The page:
There has been a small conversation about this panel over on the Engage.SHC site some of you all might be interested in as well. My basic premise, in those comments and for this panel, is that the debates about whether we should reduce the use of fossil fuels, whether Al Gore’s science is accurate, and so on is secondary and even tertiary. The more fundamental question is whether or not concern for the environment, for this creation a moral and theological question. (Yes. There is, in fact, little debate that I can find on this point. See my article below.) And, assuming that it is a moral question, how do (in this case) Christians form their response? Reducing the national speed limit to 55 MPH or mandating reduced emissions are policy responses to the underlying concern. I am more interested, for the purposes of this panel at least, in the theological and exegetical justification that folks like Jim Wallis or Jerry Falwell offer.
So, without further ado:
With the press coverage generated by Al Gore’s An Inconvenient Truth and the ensuing controversy over whether or not our cars and cattle are leading to the warming of our seas and the melting of the polar ice, it is understandable that many believe this is a relatively new debate. Those with longer memories will point out that concerns about the inevitable depletion of the world’s oil supply have been around for several decades now (and a few cars still running have speedometers that only go up to 55 mph). The historians among us will remind us that the onset of the industrial revolution caused the more insightful to warn of the dangers of humanity altering nature. But how many will take this argument back to the Beginning?Genesis, the first book in the Bible shared by Jews and Christians, opens with two accounts of the creation of this world and its inhabitants. In both accounts creation is made for humanity. The first story recounts the well-known six-day progression of God calling the world into being, from light to the final, culminating act of making humankind in his image, “male and female he created them.” In Chapter 2, man is created first and then God planted a garden for him. Some will argue that our conquest of the planet, and the exploitation of its riches, is the direct result of this teaching. Since the world was made for us, we can do with it what we want! Yet that is not what these texts say at all.
As God determines to make humanity in Chapter 1, he declares to the heavenly court, “Let us make man in our image, after our likeness; and let them have dominion … over all the earth, and over every creeping thing that creeps upon the earth.” Humanity’s dominion over this creation is to mirror that of God’s own rule over the world, a rule that is benevolent and nurturing. In Chapter 2, “the Lord God took the man and put him in the garden of Eden to till it and keep it.” The message of Genesis is that, while the world was created to sustain humanity, we were created to care and protect the world.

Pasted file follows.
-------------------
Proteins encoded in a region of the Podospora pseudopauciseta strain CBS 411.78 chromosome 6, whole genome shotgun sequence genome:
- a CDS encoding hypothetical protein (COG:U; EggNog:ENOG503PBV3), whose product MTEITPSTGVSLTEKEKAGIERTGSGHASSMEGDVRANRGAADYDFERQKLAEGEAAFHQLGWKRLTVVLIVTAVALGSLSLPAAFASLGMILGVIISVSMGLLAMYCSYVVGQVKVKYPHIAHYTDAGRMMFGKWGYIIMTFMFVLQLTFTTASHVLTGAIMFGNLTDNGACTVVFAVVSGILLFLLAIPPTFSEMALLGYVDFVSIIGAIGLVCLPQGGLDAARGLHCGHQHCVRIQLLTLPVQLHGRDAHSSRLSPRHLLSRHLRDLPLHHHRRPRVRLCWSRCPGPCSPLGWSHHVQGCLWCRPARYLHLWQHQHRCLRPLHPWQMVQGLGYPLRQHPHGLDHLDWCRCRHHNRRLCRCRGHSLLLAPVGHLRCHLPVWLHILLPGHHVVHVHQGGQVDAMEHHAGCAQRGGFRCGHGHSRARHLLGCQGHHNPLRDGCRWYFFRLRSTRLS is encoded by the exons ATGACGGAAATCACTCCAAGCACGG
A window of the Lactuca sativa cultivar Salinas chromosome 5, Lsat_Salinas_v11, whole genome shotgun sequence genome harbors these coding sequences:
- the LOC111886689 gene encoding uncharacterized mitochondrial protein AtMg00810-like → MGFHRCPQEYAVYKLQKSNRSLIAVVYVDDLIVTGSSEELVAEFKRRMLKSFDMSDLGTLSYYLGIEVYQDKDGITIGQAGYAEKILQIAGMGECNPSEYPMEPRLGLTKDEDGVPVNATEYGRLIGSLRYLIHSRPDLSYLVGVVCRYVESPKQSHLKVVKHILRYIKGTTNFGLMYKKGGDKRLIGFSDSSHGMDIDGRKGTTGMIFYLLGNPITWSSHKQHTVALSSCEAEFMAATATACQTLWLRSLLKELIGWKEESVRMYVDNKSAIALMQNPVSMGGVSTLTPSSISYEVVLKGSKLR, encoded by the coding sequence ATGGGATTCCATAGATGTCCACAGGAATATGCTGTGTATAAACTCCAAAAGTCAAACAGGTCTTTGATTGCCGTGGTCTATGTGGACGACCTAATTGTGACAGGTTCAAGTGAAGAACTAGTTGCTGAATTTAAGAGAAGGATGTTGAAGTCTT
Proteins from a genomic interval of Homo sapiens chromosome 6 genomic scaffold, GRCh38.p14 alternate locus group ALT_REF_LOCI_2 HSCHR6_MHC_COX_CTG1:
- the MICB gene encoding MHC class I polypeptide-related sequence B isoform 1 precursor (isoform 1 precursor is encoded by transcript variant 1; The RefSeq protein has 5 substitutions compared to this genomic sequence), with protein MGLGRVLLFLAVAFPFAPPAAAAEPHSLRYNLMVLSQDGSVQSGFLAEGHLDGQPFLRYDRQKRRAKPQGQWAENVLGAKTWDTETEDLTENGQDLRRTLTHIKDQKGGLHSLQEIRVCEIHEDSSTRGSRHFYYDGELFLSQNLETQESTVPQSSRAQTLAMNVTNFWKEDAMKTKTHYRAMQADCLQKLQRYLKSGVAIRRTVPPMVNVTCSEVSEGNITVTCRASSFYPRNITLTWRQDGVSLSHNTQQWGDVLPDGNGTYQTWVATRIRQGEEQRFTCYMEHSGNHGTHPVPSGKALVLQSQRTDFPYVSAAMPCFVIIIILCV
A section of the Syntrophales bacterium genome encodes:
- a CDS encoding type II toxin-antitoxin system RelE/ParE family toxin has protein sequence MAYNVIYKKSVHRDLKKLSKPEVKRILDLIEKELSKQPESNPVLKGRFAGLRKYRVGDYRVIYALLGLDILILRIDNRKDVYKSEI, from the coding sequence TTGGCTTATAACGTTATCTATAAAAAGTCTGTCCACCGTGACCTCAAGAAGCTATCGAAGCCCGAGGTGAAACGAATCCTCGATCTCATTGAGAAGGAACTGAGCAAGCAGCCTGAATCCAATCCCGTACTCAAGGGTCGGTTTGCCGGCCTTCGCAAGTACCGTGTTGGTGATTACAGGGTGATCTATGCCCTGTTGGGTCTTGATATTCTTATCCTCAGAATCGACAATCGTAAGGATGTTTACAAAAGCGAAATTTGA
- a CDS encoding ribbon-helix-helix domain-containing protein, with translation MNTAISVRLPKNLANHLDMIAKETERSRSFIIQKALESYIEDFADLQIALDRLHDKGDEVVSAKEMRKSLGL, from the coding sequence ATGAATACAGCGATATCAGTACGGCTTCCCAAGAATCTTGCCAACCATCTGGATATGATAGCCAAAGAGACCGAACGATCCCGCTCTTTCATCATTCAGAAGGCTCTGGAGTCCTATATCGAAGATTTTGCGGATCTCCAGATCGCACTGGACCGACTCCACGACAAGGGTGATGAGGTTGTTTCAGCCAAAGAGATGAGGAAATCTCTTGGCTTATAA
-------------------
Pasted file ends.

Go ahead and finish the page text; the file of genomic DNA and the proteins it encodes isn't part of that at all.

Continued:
This is not to say that all Christians and Jews agree upon how we are to benevolently rule over creation and care for it, but these debates are largely political. Some prominent Christian leaders such as James Dobson and Jerry Falwell have insisted that “the science is not conclusive” with regards to global warming, but such arguments are more about policies and economics than interpretation and theology. It is also not a position maintained by all conservative Christians.
According to its Web site, the Evangelical Climate Initiative is a group of “American evangelical Christian leaders” who present a biblically based argument for protecting “the well-being of the entire world.” Even the Interfaith Stewardship Alliance, the group supported by Falwell, argues on its Web site that “the moral necessity of ecological stewardship has become increasingly clear.”
Each of these groups, in some way, takes their argument back to Genesis, to the Beginning.
If the science is inconclusive to some, the theology is just as befuddling to others and so Penn State’s Rock Ethics Institute and the Center for Ethics and Religious Affairs is sponsoring a four-part series on “Climate Change/Climate Justice: The Role of Religion.” Monday night will be our first panel and will focus upon the creation narratives of the Bible and how they have and can be used to form the basis for an ethical response to such environmental concerns.
The events are free and open to the public for it is in the public where such a discussion belongs.